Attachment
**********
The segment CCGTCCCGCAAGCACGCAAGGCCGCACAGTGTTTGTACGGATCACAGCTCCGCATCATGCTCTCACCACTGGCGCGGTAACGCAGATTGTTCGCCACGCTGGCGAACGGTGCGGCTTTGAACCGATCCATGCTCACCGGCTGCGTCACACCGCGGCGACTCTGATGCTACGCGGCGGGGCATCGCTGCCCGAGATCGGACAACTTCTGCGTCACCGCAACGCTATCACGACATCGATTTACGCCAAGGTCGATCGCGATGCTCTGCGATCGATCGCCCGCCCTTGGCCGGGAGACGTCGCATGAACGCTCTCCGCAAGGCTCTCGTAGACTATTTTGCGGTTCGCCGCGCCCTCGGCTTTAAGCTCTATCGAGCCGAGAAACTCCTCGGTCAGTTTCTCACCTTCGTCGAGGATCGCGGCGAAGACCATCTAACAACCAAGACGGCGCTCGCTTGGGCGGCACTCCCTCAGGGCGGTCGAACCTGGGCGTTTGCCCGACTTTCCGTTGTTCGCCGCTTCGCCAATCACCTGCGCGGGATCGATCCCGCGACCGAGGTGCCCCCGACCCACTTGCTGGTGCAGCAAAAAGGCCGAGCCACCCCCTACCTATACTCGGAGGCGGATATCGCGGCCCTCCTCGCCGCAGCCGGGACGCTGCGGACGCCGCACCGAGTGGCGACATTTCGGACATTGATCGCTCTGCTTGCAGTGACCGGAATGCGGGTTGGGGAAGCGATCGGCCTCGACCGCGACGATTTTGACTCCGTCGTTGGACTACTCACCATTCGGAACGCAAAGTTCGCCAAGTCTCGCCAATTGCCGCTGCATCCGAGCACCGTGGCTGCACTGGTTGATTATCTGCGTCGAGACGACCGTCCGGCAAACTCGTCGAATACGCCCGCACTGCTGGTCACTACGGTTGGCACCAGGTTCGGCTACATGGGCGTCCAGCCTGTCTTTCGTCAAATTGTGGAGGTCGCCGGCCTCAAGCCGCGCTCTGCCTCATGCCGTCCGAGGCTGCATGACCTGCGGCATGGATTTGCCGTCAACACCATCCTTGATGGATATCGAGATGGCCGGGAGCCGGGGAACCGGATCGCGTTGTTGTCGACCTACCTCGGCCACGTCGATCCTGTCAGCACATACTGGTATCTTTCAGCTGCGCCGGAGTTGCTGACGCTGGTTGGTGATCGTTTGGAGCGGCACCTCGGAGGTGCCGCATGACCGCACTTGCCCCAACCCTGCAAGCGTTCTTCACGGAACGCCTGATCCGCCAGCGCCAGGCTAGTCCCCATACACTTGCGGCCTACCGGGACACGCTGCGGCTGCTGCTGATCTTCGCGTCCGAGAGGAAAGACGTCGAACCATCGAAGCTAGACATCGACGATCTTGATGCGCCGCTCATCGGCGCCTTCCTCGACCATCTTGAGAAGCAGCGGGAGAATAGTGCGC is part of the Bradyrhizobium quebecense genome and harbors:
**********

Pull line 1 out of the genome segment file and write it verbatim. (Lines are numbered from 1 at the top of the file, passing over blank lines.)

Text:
The segment CCGTCCCGCAAGCACGCAAGGCCGCACAGTGTTTGTACGGATCACAGCTCCGCATCATGCTCTCACCACTGGCGCGGTAACGCAGATTGTTCGCCACGCTGGCGAACGGTGCGGCTTTGAACCGATCCATGCTCACCGGCTGCGTCACACCGCGGCGACTCTGATGCTACGCGGCGGGGCATCGCTGCCCGAGATCGGACAACTTCTGCGTCACCGCAACGCTATCACGACATCGATTTACGCCAAGGTCGATCGCGATGCTCTGCGATCGATCGCCCGCCCTTGGCCGGGAGACGTCGCATGAACGCTCTCCGCAAGGCTCTCGTAGACTATTTTGCGGTTCGCCGCGCCCTCGGCTTTAAGCTCTATCGAGCCGAGAAACTCCTCGGTCAGTTTCTCACCTTCGTCGAGGATCGCGGCGAAGACCATCTAACAACCAAGACGGCGCTCGCTTGGGCGGCACTCCCTCAGGGCGGTCGAACCTGGGCGTTTGCCCGACTTTCCGTTGTTCGCCGCTTCGCCAATCACCTGCGCGGGATCGATCCCGCGACCGAGGTGCCCCCGACCCACTTGCTGGTGCAGCAAAAAGGCCGAGCCACCCCCTACCTATACTCGGAGGCGGATATCGCGGCCCTCCTCGCCGCAGCCGGGACGCTGCGGACGCCGCACCGAGTGGCGACATTTCGGACATTGATCGCTCTGCTTGCAGTGACCGGAATGCGGGTTGGGGAAGCGATCGGCCTCGACCGCGACGATTTTGACTCCGTCGTTGGACTACTCACCATTCGGAACGCAAAGTTCGCCAAGTCTCGCCAATTGCCGCTGCATCCGAGCACCGTGGCTGCACTGGTTGATTATCTGCGTCGAGACGACCGTCCGGCAAACTCGTCGAATACGCCCGCACTGCTGGTCACTACGGTTGGCACCAGGTTCGGCTACATGGGCGTCCAGCCTGTCTTTCGTCAAATTGTGGAGGTCGCCGGCCTCAAGCCGCGCTCTGCCTCATGCCGTCCGAGGCTGCATGACCTGCGGCATGGATTTGCCGTCAACACCATCCTTGATGGATATCGAGATGGCCGGGAGCCGGGGAACCGGATCGCGTTGTTGTCGACCTACCTCGGCCACGTCGATCCTGTCAGCACATACTGGTATCTTTCAGCTGCGCCGGAGTTGCTGACGCTGGTTGGTGATCGTTTGGAGCGGCACCTCGGAGGTGCCGCATGACCGCACTTGCCCCAACCCTGCAAGCGTTCTTCACGGAACGCCTGATCCGCCAGCGCCAGGCTAGTCCCCATACACTTGCGGCCTACCGGGACACGCTGCGGCTGCTGCTGATCTTCGCGTCCGAGAGGAAAGACGTCGAACCATCGAAGCTAGACATCGACGATCTTGATGCGCCGCTCATCGGCGCCTTCCTCGACCATCTTGAGAAGCAGCGGGAGAATAGTGCGC is part of the Bradyrhizobium quebecense genome and harbors: